The French connection in The Hunchback of Notre Dame.jpg?format=webp@The Hunchback of Notre Dame (1996) Scene: "Out There"/Quasimodo's Song./John Maverick/YouTube.com

Walt Disney inspired the name of WALL-E

Not many Disney movies make direct references to the man who started it all, Walt Disney. There's also WALL-E. The main character of the movie of the same name is this wonderful tiny robot.

And it's pretty obvious where the nickname "WALL-I" came from, given that Disney's full name was Walter Elias Disney. While it's a cute little allusion, most viewers probably missed it when they first saw the film.

Walt Disney inspired the name of WALL-E.jpg?format=webp@Couragethebravestdog/Reddit.com

Hercules's Six Planets

The Fates have the ability to see into the past, present, and future in the Hercules movie, which is based on Greek mythology. They depict a scenario when the planets will align and a prophecy will come true in one scene.

However, viewers will notice that the animated scene only features six planets. This is because, historically speaking, the ancient Greeks could only see six planets in the night sky, not eight. Mercury, Mars, Jupiter, Venus, Saturn, and Earth would have been those six planets.

Hercules's Six Planets.jpg?format=webp@Disney's Hercules Fates Predict the Future/ kermitTHEdinosaur93/YouTube.com

Tarzan makes a cute reference to Mulan

As the professor approaches the gorillas in this shot, a stuffed animal falls out of his backpack, seen from above. In fact, he is designed to resemble Mulan's Little Brother in every way.

Tarzan makes a cute reference to Mulan.jpg?format=webp@RedSparxxx/Reddit.com

Tim Burton was the actual set of Nightmare

The Nightmare Before Christmas viewers often recall the scene where Oogie Boogie's fate is sealed as the threads keeping him together fall apart. Tim Burton was not happy with Henry Selick's original vision for the film, which called for Oogie Boogie to be revealed as Sally's (the protagonist's love interest) father.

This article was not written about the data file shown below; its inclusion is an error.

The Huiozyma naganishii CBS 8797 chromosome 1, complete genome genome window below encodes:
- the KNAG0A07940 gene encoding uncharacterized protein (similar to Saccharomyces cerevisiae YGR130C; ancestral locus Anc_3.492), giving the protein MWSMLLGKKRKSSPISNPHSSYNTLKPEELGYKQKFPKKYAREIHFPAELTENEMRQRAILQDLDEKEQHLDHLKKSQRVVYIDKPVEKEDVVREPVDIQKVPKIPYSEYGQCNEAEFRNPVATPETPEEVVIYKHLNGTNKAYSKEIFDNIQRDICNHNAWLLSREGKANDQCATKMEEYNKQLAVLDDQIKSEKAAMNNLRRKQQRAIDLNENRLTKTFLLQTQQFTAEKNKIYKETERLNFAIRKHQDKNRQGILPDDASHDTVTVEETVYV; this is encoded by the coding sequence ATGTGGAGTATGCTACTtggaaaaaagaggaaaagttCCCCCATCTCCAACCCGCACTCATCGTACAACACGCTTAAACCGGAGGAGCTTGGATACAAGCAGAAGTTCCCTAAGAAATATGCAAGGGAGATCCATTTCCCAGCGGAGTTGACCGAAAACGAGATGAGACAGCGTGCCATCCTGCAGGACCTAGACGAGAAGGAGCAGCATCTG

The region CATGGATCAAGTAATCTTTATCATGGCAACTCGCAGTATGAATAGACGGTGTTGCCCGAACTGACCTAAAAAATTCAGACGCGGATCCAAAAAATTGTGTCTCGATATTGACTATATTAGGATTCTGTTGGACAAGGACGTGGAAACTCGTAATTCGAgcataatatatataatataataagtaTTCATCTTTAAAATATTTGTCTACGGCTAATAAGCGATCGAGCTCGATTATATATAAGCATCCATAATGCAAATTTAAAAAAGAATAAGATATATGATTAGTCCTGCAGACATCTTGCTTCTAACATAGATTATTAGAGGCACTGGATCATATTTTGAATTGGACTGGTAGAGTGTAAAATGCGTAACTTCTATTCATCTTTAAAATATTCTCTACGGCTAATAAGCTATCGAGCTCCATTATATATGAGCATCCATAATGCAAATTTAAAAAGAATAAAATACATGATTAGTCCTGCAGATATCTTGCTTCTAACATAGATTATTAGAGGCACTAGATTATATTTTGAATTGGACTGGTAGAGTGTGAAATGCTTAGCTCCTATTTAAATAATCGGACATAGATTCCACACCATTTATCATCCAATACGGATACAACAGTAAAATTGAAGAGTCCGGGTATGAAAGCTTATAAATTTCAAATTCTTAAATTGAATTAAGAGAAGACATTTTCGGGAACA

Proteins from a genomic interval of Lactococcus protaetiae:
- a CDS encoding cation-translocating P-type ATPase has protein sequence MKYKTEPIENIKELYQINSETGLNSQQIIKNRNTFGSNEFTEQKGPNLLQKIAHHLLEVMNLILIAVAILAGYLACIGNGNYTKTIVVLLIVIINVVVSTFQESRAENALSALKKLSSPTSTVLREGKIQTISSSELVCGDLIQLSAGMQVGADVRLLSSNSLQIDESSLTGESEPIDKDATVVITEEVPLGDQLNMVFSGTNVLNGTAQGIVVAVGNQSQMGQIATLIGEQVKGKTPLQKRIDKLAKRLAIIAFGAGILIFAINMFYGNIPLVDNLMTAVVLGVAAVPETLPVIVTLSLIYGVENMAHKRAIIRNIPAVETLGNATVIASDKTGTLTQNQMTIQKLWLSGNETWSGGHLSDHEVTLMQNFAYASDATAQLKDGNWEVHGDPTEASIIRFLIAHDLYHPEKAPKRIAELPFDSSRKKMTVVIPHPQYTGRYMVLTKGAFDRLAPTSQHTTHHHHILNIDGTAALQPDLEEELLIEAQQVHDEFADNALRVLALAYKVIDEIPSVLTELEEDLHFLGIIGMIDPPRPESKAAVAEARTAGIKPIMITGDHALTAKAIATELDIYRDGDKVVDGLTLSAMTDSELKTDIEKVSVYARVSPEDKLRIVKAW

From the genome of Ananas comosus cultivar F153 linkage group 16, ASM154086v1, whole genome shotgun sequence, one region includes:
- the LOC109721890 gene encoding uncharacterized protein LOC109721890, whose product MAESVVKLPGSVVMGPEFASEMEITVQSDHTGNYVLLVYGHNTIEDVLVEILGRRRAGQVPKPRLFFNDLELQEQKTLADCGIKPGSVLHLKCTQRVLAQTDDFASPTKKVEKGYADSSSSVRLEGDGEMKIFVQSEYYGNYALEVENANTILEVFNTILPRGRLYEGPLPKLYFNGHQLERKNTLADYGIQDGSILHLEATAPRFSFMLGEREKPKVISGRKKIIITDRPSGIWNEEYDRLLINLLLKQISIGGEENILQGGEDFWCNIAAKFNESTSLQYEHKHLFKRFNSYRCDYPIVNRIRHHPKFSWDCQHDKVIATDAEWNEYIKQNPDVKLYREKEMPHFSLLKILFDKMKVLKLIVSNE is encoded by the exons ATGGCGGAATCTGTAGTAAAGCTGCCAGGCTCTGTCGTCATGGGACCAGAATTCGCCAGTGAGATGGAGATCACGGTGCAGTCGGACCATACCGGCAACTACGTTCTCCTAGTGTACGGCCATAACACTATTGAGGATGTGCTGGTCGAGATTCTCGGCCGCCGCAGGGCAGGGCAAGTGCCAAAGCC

Burton even punched a hole in the wall out of rage during their altercation. To be honest, Burton was quite passionate about the original plot and had been planning the movie for years before it was ever made.

Tim Burton was the actual set Nightmare.jpg?format=webp@MrManlySir/Reddit.com

There are eleven smart Disney Horse Companions

If you've seen enough Disney films, you'll probably start to notice certain common themes. Characters like the Disney princesses and others who have similar appearances are among them.

However, it appears that a particular species also frequently appears in movies, and they all exhibit identical behaviors. Many of the heroes and heroines have cheeky horse sidekicks. Maximus, Pegasus, Angus, Phillipe, Samson, Major, Sitron, Bullseye, Khan, Achilles, and Buck are the 11 horses in question.

There are eleven smart Disney Horse Companions.jpg?format=webp@LoganDeLuca2004/Reddit.com

The Source of Maleficent's Inspiration

Although Mistress of All Evil is based on many well-known fairy tale characters, her on-screen portrayal stood out from previous portrayals of evil female characters.

There have been stories about the influence of actress Myla Nurmi since the release of the cartoon Sleeping Beauty in 1959. Nurmi was known for her skin-tight clothing and glamorous gothic take on vampires. Nurmi's diary entries from 2014 revealed that she actually served as the inspiration for the cartoon's antagonist.

The Source of Maleficent's inspiration.jpg?format=webp@blackdeviljohn/Reddit.com

The Sword in the Stone's changing voices

When Disney's The Sword in the Stone, an animated version of the King Arthur tale, cast young actor Ricky Sorensen, he soon noticed a change in his voice. And all because of puberty and physiological changes of the guy.

Fortunately, the film's director, Wolfgang Reitermann, had two boys about the same age as Sorensen. The character's voice was clearly different in different scenes and segments of the film, but the director's improvisation allowed the shooting to continue.

The Sword in the Stone's changing voices.jpg?format=webp@noconnostalgia/Reddit.com

A CEO who motivated Ratigan

The original Sherlock Holmes story was animated in Disney's The Great Mouse Detective, which featured mice and rats in Victorian-era London. The animators used historical images of Londoners from the 1800s in their creation of the figures.

They turned to former Disney CEO Ron Miller to create the villain of the movie, Ratigan. Miller, who was a former professional football player and stood 6'6", had Ratigan's huge and intimidating build. 

A CEO who motivated ratigan.jpg?format=webp@MulciberTenebras /Reddit.com

The ego of Beyoncé cost her a role

Stars may feel that they do not need to go through the audition process. Pop icon Beyoncé thought she'd landed the lead role when Disney's The Princess and the Frog began filming.

Turns out "Queen Bey" was wrong. She still had to audition to play Tiana alongside other famous celebrities like Alicia Keys. Anika Noni Rose, one of the stars of the movie Dream Girls auditioned and got the desired role.

The ego of Beyoncé cost her a role.jpg?format=webp@ChestGloomy5681/Reddit.com